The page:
1998 Buick LeSabre No Code Diagnostic 3.8L V-6

Today’s vehicle is a 1998 Buick LeSabre. The customer had taken it to another shop for a Service Engine Soon light and a hesitation on acceleration. The SES lamp was not on when she took into the shop. They couldn’t pull any codes and told her they couldn’t diagnose her car without codes, after having it for 2 days. They charged her 120.00 dollars and told her if the light comes back on, they would look at it again.

Needless to say, she was very unhappy and wasn’t willing to play games with them, that’s when she called me. I assured her I would be able to diagnose her car with no codes, as long as I could verify her complaint. She gave me the chance to look at it. I took it out for a road test and noticed it was misfiring under load and backfiring through the intake.

These are the misfires that were captured during the road test with the GM Factory Tech 2 scan tool, under heavy load.20131127_132211It was necessary to hook up my GM Factory Tech 2 scan tool and re-road test it. I found a steady misfire from cylinder #6 and some random misfires from cylinder #3. I came back to the shop and started a diagnostic strategy based on my findings. This lead me to inspect the ignition system and it’s related components. I was shocked that the other shop was unable to help this customer with her car. They should have at least tried.

This car has a DIS ignition system. It’s a waste spark design.  Cylinders 1-4 share a common coil, as do 6-3 and 5-2.  It has 3 coil packs and 1 control module.  The spark plug wires looked fairly new and the # 6-3 coil had recently been replaced. The customer said that she had work done last summer in 2012. When I did my diagnostic inspection, I found the coil towers for cylinders # 1-4 and 6-3 were heavily corroded.  The spark plug wires were also corroded and the wrong spark plugs were installed. The corrosion problem has damaged the plug wires and both the # 1-4 and new 6-3 coils. Whoever did the work last year failed to use dielectric grease on the plug boots. Moisture accumulated unchecked under the plug boots and corroded the towers and plug wires until it caused high resistance between the coil towers and plugs wires. They could no longer conduct the high KV required to operate the spark plugs during heavy demands on acceleration.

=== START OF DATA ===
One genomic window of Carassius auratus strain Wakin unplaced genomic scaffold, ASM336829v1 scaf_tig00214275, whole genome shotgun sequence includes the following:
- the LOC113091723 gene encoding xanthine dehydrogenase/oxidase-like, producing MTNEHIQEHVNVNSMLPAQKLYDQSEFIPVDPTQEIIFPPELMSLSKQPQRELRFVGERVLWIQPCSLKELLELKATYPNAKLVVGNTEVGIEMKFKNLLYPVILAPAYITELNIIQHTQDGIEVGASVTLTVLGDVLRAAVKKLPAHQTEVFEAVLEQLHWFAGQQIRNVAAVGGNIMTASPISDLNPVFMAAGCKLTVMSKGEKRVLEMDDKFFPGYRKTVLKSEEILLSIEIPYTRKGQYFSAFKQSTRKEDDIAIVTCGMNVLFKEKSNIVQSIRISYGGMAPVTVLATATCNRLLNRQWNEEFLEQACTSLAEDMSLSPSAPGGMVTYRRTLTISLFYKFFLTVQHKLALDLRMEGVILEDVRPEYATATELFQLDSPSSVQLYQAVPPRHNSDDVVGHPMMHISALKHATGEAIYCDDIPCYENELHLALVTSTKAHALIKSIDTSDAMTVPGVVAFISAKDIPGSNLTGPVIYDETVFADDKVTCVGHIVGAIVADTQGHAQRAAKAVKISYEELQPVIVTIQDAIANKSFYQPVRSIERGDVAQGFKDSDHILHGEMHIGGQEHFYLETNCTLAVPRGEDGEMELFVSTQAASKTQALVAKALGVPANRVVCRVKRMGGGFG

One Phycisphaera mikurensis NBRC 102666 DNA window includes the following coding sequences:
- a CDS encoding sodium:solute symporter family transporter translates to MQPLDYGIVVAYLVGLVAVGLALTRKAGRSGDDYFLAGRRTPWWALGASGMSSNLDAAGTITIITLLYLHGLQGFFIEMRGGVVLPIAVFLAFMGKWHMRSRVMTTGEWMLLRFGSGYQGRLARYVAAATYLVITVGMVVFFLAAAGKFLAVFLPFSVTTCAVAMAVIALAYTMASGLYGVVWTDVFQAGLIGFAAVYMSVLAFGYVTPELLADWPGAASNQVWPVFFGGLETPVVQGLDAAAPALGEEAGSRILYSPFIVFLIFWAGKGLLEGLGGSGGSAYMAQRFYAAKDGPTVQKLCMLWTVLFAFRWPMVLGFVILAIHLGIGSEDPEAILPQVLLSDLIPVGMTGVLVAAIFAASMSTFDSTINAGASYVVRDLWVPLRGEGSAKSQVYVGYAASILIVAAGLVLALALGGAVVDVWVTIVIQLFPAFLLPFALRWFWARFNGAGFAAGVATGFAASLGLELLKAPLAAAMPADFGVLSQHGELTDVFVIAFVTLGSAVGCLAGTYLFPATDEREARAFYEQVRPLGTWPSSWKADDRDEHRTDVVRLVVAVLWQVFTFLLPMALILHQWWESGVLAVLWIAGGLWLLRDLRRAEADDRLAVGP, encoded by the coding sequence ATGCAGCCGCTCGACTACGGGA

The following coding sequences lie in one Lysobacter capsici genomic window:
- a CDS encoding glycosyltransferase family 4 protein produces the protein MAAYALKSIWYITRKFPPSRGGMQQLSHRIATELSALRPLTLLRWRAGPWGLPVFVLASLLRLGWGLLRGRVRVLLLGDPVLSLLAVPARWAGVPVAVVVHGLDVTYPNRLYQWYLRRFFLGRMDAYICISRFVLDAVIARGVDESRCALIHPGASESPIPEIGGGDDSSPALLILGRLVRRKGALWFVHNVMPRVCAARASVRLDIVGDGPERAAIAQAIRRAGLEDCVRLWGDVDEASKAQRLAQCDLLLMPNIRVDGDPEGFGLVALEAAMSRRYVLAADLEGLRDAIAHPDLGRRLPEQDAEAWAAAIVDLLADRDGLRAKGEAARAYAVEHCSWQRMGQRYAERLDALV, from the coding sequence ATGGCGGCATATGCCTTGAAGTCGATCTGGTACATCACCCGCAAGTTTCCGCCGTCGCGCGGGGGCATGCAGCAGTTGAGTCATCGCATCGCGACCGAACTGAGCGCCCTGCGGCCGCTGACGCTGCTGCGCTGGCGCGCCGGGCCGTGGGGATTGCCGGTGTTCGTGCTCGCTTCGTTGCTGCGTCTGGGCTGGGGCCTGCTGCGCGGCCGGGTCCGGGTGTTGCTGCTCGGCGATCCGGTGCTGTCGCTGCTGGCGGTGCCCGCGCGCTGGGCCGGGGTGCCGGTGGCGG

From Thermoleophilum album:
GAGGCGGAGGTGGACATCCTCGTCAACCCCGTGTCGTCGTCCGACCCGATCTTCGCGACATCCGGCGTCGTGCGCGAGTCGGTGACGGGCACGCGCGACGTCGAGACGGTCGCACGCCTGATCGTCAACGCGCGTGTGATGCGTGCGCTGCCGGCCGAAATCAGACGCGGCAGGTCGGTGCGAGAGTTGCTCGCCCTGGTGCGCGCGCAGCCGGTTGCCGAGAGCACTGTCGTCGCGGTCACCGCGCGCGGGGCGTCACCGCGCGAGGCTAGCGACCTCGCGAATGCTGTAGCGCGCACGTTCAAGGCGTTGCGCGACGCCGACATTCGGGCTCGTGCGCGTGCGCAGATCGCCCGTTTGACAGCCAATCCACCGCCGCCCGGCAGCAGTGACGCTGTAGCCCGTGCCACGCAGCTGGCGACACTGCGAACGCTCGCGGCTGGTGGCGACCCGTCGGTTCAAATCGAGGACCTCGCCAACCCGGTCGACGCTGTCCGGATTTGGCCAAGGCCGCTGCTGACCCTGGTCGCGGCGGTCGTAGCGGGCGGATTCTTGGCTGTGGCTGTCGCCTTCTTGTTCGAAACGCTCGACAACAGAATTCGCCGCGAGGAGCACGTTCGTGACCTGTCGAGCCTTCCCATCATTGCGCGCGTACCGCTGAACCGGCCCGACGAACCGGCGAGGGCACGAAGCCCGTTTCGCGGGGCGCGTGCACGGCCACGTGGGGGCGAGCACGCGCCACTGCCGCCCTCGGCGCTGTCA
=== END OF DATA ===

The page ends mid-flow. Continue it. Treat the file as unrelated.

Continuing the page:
The corrosion on the coil towers.20131127_134916This was a simple no code diagnostic problem and was created by poor workmanship.

If the previous work would have been done right the first time, this would not be a costly and troublesome issue now. The lack of workmanship caused more damage than it fixed. Fix it right the first time and save money. Letting an unskilled person work on your car will cost you double and your vehicles reliability will be lost. Don’t be a victim of unskilled labor.